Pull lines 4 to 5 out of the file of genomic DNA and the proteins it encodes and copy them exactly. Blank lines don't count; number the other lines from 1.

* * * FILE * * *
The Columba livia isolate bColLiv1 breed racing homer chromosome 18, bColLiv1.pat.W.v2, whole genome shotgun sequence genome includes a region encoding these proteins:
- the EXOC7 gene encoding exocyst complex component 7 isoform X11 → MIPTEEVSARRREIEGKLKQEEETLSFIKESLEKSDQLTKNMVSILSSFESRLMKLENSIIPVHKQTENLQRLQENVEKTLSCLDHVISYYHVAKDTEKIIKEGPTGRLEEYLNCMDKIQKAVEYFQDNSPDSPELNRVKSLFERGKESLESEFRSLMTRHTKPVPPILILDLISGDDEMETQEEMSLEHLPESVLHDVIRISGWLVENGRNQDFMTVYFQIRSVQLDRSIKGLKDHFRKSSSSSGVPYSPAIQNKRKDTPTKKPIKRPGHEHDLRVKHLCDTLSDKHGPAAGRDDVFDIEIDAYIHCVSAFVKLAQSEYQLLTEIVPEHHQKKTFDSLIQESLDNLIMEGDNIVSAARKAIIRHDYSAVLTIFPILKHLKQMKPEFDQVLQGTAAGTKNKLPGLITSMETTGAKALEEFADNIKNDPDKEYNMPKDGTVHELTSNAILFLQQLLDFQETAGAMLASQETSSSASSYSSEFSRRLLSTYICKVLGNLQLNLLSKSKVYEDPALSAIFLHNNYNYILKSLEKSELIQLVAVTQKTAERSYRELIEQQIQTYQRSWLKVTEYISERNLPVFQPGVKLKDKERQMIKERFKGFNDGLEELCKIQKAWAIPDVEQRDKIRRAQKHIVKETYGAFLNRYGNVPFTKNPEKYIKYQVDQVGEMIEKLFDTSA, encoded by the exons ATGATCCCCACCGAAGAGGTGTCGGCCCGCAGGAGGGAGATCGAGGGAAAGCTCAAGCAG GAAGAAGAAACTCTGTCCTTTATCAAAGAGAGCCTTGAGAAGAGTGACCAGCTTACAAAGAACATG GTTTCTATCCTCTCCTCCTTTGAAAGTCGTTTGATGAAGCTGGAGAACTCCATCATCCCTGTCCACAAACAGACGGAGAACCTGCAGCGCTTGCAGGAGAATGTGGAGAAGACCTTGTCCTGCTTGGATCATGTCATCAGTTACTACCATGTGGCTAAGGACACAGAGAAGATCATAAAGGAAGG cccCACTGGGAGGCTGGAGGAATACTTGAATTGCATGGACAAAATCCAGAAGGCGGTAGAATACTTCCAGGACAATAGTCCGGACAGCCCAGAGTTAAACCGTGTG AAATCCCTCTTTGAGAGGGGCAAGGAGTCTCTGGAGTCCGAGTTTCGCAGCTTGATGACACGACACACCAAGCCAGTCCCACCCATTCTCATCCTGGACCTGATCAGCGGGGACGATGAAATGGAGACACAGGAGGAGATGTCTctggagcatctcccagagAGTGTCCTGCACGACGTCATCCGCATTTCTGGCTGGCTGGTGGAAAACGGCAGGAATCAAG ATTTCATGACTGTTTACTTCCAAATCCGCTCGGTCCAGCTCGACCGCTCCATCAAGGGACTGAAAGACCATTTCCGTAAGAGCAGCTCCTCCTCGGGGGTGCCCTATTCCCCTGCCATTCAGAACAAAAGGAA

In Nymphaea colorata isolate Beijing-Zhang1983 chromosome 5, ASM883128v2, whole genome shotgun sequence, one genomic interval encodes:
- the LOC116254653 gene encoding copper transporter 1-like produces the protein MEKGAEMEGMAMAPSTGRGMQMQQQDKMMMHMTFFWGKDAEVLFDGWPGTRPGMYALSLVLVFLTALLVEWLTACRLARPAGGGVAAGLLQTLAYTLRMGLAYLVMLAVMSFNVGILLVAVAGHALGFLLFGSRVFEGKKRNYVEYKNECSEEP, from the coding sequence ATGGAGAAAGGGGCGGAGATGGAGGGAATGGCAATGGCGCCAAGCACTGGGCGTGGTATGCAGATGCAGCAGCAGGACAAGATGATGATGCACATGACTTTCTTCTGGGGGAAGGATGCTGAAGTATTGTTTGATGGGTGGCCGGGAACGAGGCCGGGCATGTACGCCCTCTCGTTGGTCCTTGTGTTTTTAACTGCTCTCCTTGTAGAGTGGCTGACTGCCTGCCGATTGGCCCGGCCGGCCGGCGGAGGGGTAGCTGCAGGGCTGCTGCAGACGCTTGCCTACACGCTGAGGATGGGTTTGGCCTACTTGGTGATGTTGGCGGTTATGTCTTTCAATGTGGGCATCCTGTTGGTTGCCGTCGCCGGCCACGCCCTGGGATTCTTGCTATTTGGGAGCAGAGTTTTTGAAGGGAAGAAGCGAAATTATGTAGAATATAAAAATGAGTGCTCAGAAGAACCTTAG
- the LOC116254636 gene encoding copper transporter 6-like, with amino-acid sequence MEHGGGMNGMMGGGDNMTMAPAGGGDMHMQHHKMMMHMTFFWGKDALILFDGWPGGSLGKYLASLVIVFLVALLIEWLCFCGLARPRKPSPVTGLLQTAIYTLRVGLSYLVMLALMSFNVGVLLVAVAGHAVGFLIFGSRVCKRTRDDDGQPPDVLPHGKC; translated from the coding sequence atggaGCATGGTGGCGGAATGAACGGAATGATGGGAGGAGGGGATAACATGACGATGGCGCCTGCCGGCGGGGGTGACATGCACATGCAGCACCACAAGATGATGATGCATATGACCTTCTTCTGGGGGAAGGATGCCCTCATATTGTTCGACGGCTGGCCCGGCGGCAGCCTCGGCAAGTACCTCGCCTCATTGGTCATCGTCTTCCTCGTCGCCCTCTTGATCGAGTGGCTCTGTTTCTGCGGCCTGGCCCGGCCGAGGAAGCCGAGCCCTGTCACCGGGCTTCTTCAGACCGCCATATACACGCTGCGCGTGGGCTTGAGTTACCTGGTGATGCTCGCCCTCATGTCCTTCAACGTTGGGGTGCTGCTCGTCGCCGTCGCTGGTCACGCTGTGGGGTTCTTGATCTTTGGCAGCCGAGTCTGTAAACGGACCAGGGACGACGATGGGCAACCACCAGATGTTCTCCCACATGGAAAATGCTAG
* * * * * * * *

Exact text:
- the LOC116254653 gene encoding copper transporter 1-like produces the protein MEKGAEMEGMAMAPSTGRGMQMQQQDKMMMHMTFFWGKDAEVLFDGWPGTRPGMYALSLVLVFLTALLVEWLTACRLARPAGGGVAAGLLQTLAYTLRMGLAYLVMLAVMSFNVGILLVAVAGHALGFLLFGSRVFEGKKRNYVEYKNECSEEP, from the coding sequence ATGGAGAAAGGGGCGGAGATGGAGGGAATGGCAATGGCGCCAAGCACTGGGCGTGGTATGCAGATGCAGCAGCAGGACAAGATGATGATGCACATGACTTTCTTCTGGGGGAAGGATGCTGAAGTATTGTTTGATGGGTGGCCGGGAACGAGGCCGGGCATGTACGCCCTCTCGTTGGTCCTTGTGTTTTTAACTGCTCTCCTTGTAGAGTGGCTGACTGCCTGCCGATTGGCCCGGCCGGCCGGCGGAGGGGTAGCTGCAGGGCTGCTGCAGACGCTTGCCTACACGCTGAGGATGGGTTTGGCCTACTTGGTGATGTTGGCGGTTATGTCTTTCAATGTGGGCATCCTGTTGGTTGCCGTCGCCGGCCACGCCCTGGGATTCTTGCTATTTGGGAGCAGAGTTTTTGAAGGGAAGAAGCGAAATTATGTAGAATATAAAAATGAGTGCTCAGAAGAACCTTAG
- the LOC116254636 gene encoding copper transporter 6-like, with amino-acid sequence MEHGGGMNGMMGGGDNMTMAPAGGGDMHMQHHKMMMHMTFFWGKDALILFDGWPGGSLGKYLASLVIVFLVALLIEWLCFCGLARPRKPSPVTGLLQTAIYTLRVGLSYLVMLALMSFNVGVLLVAVAGHAVGFLIFGSRVCKRTRDDDGQPPDVLPHGKC; translated from the coding sequence atggaGCATGGTGGCGGAATGAACGGAATGATGGGAGGAGGGGATAACATGACGATGGCGCCTGCCGGCGGGGGTGACATGCACATGCAGCACCACAAGATGATGATGCATATGACCTTCTTCTGGGGGAAGGATGCCCTCATATTGTTCGACGGCTGGCCCGGCGGCAGCCTCGGCAAGTACCTCGCCTCATTGGTCATCGTCTTCCTCGTCGCCCTCTTGATCGAGTGGCTCTGTTTCTGCGGCCTGGCCCGGCCGAGGAAGCCGAGCCCTGTCACCGGGCTTCTTCAGACCGCCATATACACGCTGCGCGTGGGCTTGAGTTACCTGGTGATGCTCGCCCTCATGTCCTTCAACGTTGGGGTGCTGCTCGTCGCCGTCGCTGGTCACGCTGTGGGGTTCTTGATCTTTGGCAGCCGAGTCTGTAAACGGACCAGGGACGACGATGGGCAACCACCAGATGTTCTCCCACATGGAAAATGCTAG